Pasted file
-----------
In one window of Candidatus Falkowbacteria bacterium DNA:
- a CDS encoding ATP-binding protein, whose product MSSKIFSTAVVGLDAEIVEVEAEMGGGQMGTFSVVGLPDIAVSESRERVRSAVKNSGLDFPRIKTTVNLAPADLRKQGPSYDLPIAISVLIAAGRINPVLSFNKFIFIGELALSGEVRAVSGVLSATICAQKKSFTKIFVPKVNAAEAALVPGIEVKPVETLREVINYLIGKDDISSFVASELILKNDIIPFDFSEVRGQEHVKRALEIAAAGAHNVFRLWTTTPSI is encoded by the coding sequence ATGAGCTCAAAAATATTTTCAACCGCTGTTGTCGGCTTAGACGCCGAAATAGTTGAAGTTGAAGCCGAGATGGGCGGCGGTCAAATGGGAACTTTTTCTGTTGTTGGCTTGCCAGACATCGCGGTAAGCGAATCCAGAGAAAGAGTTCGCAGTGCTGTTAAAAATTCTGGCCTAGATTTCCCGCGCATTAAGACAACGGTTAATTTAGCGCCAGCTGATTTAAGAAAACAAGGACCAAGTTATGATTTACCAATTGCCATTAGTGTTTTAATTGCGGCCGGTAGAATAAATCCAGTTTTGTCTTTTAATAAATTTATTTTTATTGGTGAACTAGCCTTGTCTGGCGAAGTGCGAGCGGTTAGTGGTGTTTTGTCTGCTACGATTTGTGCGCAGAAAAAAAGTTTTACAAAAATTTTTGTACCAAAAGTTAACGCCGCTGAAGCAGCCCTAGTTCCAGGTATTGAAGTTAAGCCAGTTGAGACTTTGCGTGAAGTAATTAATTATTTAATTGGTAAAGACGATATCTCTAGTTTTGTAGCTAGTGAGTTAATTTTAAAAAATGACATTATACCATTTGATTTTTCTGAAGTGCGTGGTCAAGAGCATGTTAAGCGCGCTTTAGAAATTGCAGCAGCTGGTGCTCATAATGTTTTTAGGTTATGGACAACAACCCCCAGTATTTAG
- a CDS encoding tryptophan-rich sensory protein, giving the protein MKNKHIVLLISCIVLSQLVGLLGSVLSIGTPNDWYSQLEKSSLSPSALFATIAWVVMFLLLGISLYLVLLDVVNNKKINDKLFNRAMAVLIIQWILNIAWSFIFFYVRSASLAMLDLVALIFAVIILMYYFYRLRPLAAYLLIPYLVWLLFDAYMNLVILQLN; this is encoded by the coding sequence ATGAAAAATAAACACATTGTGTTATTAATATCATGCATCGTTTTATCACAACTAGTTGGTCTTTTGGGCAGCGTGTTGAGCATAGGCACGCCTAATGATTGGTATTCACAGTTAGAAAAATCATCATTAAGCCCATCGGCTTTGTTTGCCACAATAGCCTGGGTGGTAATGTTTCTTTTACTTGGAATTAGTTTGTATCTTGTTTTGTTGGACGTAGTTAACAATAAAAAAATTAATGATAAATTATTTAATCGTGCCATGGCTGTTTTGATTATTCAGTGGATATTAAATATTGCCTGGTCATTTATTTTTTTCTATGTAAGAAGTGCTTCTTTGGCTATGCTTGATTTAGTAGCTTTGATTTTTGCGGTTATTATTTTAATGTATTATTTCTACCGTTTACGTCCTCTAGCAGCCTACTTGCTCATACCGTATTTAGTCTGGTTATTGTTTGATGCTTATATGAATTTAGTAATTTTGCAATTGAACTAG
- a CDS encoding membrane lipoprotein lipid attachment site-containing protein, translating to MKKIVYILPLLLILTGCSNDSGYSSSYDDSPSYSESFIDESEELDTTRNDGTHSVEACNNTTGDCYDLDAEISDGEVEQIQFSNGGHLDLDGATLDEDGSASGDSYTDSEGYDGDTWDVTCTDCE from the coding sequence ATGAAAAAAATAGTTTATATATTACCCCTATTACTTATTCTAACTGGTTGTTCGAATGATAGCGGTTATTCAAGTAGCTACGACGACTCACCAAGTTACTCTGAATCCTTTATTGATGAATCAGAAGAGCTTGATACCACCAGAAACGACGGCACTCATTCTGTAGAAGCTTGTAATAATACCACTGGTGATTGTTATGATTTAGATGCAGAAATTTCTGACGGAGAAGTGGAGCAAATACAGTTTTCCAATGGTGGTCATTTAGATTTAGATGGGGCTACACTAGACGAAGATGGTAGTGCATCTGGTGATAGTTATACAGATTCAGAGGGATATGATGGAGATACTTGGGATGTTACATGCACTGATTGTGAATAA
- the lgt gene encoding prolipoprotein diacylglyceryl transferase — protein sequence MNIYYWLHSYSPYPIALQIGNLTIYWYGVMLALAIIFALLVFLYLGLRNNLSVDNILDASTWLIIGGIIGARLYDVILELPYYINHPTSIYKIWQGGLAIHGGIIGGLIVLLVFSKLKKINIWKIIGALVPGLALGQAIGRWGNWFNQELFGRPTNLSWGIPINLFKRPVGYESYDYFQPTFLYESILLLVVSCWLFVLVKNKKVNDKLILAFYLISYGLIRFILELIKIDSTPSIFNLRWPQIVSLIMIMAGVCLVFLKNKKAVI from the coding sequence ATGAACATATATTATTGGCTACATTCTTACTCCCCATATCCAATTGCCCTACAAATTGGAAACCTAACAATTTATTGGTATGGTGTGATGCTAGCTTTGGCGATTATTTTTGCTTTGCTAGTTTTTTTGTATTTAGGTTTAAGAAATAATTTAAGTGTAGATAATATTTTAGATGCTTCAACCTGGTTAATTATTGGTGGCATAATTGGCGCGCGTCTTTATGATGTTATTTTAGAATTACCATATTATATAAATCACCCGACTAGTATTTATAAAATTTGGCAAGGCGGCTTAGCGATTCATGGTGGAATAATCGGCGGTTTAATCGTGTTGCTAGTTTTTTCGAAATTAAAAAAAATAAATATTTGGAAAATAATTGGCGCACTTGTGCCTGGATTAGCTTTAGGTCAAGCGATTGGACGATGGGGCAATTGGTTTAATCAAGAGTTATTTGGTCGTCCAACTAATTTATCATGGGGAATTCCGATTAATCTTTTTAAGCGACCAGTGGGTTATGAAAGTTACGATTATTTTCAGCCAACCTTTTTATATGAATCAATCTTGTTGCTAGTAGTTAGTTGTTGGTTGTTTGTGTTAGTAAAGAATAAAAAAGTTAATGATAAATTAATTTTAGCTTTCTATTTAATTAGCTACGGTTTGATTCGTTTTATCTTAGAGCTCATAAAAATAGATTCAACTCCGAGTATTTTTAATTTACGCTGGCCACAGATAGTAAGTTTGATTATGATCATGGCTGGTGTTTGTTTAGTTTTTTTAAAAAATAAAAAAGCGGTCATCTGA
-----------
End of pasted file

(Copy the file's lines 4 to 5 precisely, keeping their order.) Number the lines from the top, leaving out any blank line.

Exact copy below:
- a CDS encoding membrane lipoprotein lipid attachment site-containing protein, translating to MKKIVYILPLLLILTGCSNDSGYSSSYDDSPSYSESFIDESEELDTTRNDGTHSVEACNNTTGDCYDLDAEISDGEVEQIQFSNGGHLDLDGATLDEDGSASGDSYTDSEGYDGDTWDVTCTDCE from the coding sequence ATGAAAAAAATAGTTTATATATTACCCCTATTACTTATTCTAACTGGTTGTTCGAATGATAGCGGTTATTCAAGTAGCTACGACGACTCACCAAGTTACTCTGAATCCTTTATTGATGAATCAGAAGAGCTTGATACCACCAGAAACGACGGCACTCATTCTGTAGAAGCTTGTAATAATACCACTGGTGATTGTTATGATTTAGATGCAGAAATTTCTGACGGAGAAGTGGAGCAAATACAGTTTTCCAATGGTGGTCATTTAGATTTAGATGGGGCTACACTAGACGAAGATGGTAGTGCATCTGGTGATAGTTATACAGATTCAGAGGGATATGATGGAGATACTTGGGATGTTACATGCACTGATTGTGAATAA
- the lgt gene encoding prolipoprotein diacylglyceryl transferase — protein sequence MNIYYWLHSYSPYPIALQIGNLTIYWYGVMLALAIIFALLVFLYLGLRNNLSVDNILDASTWLIIGGIIGARLYDVILELPYYINHPTSIYKIWQGGLAIHGGIIGGLIVLLVFSKLKKINIWKIIGALVPGLALGQAIGRWGNWFNQELFGRPTNLSWGIPINLFKRPVGYESYDYFQPTFLYESILLLVVSCWLFVLVKNKKVNDKLILAFYLISYGLIRFILELIKIDSTPSIFNLRWPQIVSLIMIMAGVCLVFLKNKKAVI from the coding sequence ATGAACATATATTATTGGCTACATTCTTACTCCCCATATCCAATTGCCCTACAAATTGGAAACCTAACAATTTATTGGTATGGTGTGATGCTAGCTTTGGCGATTATTTTTGCTTTGCTAGTTTTTTTGTATTTAGGTTTAAGAAATAATTTAAGTGTAGATAATATTTTAGATGCTTCAACCTGGTTAATTATTGGTGGCATAATTGGCGCGCGTCTTTATGATGTTATTTTAGAATTACCATATTATATAAATCACCCGACTAGTATTTATAAAATTTGGCAAGGCGGCTTAGCGATTCATGGTGGAATAATCGGCGGTTTAATCGTGTTGCTAGTTTTTTCGAAATTAAAAAAAATAAATATTTGGAAAATAATTGGCGCACTTGTGCCTGGATTAGCTTTAGGTCAAGCGATTGGACGATGGGGCAATTGGTTTAATCAAGAGTTATTTGGTCGTCCAACTAATTTATCATGGGGAATTCCGATTAATCTTTTTAAGCGACCAGTGGGTTATGAAAGTTACGATTATTTTCAGCCAACCTTTTTATATGAATCAATCTTGTTGCTAGTAGTTAGTTGTTGGTTGTTTGTGTTAGTAAAGAATAAAAAAGTTAATGATAAATTAATTTTAGCTTTCTATTTAATTAGCTACGGTTTGATTCGTTTTATCTTAGAGCTCATAAAAATAGATTCAACTCCGAGTATTTTTAATTTACGCTGGCCACAGATAGTAAGTTTGATTATGATCATGGCTGGTGTTTGTTTAGTTTTTTTAAAAAATAAAAAAGCGGTCATCTGA